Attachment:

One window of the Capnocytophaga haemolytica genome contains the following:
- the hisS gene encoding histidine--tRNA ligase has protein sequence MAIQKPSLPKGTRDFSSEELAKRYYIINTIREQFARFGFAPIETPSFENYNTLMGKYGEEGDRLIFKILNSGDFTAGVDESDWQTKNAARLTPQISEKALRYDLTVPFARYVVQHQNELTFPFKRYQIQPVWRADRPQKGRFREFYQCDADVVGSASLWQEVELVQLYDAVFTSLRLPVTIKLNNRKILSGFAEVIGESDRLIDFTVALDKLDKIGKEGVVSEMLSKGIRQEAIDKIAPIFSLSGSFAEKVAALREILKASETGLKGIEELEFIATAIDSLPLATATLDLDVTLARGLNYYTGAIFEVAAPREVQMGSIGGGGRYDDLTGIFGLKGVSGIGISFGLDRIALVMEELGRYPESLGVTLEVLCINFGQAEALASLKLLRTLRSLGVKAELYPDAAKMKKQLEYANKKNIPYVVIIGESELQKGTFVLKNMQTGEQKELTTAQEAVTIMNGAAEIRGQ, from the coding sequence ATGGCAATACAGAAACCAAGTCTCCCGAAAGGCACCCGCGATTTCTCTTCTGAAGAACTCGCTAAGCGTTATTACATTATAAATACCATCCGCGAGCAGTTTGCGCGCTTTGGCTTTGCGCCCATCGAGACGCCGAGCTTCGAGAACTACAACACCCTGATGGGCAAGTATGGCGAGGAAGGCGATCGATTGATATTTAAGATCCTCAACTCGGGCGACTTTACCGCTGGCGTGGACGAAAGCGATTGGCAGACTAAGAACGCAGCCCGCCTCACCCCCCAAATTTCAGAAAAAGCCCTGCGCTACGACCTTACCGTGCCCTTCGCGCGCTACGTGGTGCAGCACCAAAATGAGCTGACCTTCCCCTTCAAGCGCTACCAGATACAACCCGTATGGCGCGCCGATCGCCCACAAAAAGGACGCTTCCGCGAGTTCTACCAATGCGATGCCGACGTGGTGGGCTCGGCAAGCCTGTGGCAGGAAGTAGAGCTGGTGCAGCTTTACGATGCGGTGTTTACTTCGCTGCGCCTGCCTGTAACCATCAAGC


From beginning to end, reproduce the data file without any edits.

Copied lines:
One window of the Capnocytophaga haemolytica genome contains the following:
- the hisS gene encoding histidine--tRNA ligase has protein sequence MAIQKPSLPKGTRDFSSEELAKRYYIINTIREQFARFGFAPIETPSFENYNTLMGKYGEEGDRLIFKILNSGDFTAGVDESDWQTKNAARLTPQISEKALRYDLTVPFARYVVQHQNELTFPFKRYQIQPVWRADRPQKGRFREFYQCDADVVGSASLWQEVELVQLYDAVFTSLRLPVTIKLNNRKILSGFAEVIGESDRLIDFTVALDKLDKIGKEGVVSEMLSKGIRQEAIDKIAPIFSLSGSFAEKVAALREILKASETGLKGIEELEFIATAIDSLPLATATLDLDVTLARGLNYYTGAIFEVAAPREVQMGSIGGGGRYDDLTGIFGLKGVSGIGISFGLDRIALVMEELGRYPESLGVTLEVLCINFGQAEALASLKLLRTLRSLGVKAELYPDAAKMKKQLEYANKKNIPYVVIIGESELQKGTFVLKNMQTGEQKELTTAQEAVTIMNGAAEIRGQ, from the coding sequence ATGGCAATACAGAAACCAAGTCTCCCGAAAGGCACCCGCGATTTCTCTTCTGAAGAACTCGCTAAGCGTTATTACATTATAAATACCATCCGCGAGCAGTTTGCGCGCTTTGGCTTTGCGCCCATCGAGACGCCGAGCTTCGAGAACTACAACACCCTGATGGGCAAGTATGGCGAGGAAGGCGATCGATTGATATTTAAGATCCTCAACTCGGGCGACTTTACCGCTGGCGTGGACGAAAGCGATTGGCAGACTAAGAACGCAGCCCGCCTCACCCCCCAAATTTCAGAAAAAGCCCTGCGCTACGACCTTACCGTGCCCTTCGCGCGCTACGTGGTGCAGCACCAAAATGAGCTGACCTTCCCCTTCAAGCGCTACCAGATACAACCCGTATGGCGCGCCGATCGCCCACAAAAAGGACGCTTCCGCGAGTTCTACCAATGCGATGCCGACGTGGTGGGCTCGGCAAGCCTGTGGCAGGAAGTAGAGCTGGTGCAGCTTTACGATGCGGTGTTTACTTCGCTGCGCCTGCCTGTAACCATCAAGC